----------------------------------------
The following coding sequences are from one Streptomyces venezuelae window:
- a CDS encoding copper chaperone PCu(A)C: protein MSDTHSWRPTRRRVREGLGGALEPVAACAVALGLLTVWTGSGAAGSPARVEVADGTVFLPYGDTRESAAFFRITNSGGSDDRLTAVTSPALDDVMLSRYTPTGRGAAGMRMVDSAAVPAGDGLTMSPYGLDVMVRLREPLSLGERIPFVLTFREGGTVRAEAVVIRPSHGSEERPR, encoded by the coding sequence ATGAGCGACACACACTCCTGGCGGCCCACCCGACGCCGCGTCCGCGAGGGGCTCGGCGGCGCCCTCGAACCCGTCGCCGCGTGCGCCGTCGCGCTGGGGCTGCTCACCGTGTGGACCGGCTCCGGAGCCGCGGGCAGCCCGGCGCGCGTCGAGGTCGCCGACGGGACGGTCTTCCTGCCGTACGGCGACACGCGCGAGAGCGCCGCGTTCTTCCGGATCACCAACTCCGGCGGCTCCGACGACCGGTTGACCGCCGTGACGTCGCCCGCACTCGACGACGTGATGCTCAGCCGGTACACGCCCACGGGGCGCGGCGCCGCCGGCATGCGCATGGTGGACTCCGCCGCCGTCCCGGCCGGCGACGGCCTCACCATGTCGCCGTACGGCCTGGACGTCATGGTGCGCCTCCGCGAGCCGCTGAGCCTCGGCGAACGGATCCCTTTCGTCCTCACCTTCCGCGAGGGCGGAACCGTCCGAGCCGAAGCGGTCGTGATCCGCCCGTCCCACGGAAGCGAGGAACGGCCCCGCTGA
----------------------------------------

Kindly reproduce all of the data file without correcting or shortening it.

The following coding sequences are from one Streptomyces venezuelae window:
- a CDS encoding copper chaperone PCu(A)C: protein MSDTHSWRPTRRRVREGLGGALEPVAACAVALGLLTVWTGSGAAGSPARVEVADGTVFLPYGDTRESAAFFRITNSGGSDDRLTAVTSPALDDVMLSRYTPTGRGAAGMRMVDSAAVPAGDGLTMSPYGLDVMVRLREPLSLGERIPFVLTFREGGTVRAEAVVIRPSHGSEERPR, encoded by the coding sequence ATGAGCGACACACACTCCTGGCGGCCCACCCGACGCCGCGTCCGCGAGGGGCTCGGCGGCGCCCTCGAACCCGTCGCCGCGTGCGCCGTCGCGCTGGGGCTGCTCACCGTGTGGACCGGCTCCGGAGCCGCGGGCAGCCCGGCGCGCGTCGAGGTCGCCGACGGGACGGTCTTCCTGCCGTACGGCGACACGCGCGAGAGCGCCGCGTTCTTCCGGATCACCAACTCCGGCGGCTCCGACGACCGGTTGACCGCCGTGACGTCGCCCGCACTCGACGACGTGATGCTCAGCCGGTACACGCCCACGGGGCGCGGCGCCGCCGGCATGCGCATGGTGGACTCCGCCGCCGTCCCGGCCGGCGACGGCCTCACCATGTCGCCGTACGGCCTGGACGTCATGGTGCGCCTCCGCGAGCCGCTGAGCCTCGGCGAACGGATCCCTTTCGTCCTCACCTTCCGCGAGGGCGGAACCGTCCGAGCCGAAGCGGTCGTGATCCGCCCGTCCCACGGAAGCGAGGAACGGCCCCGCTGA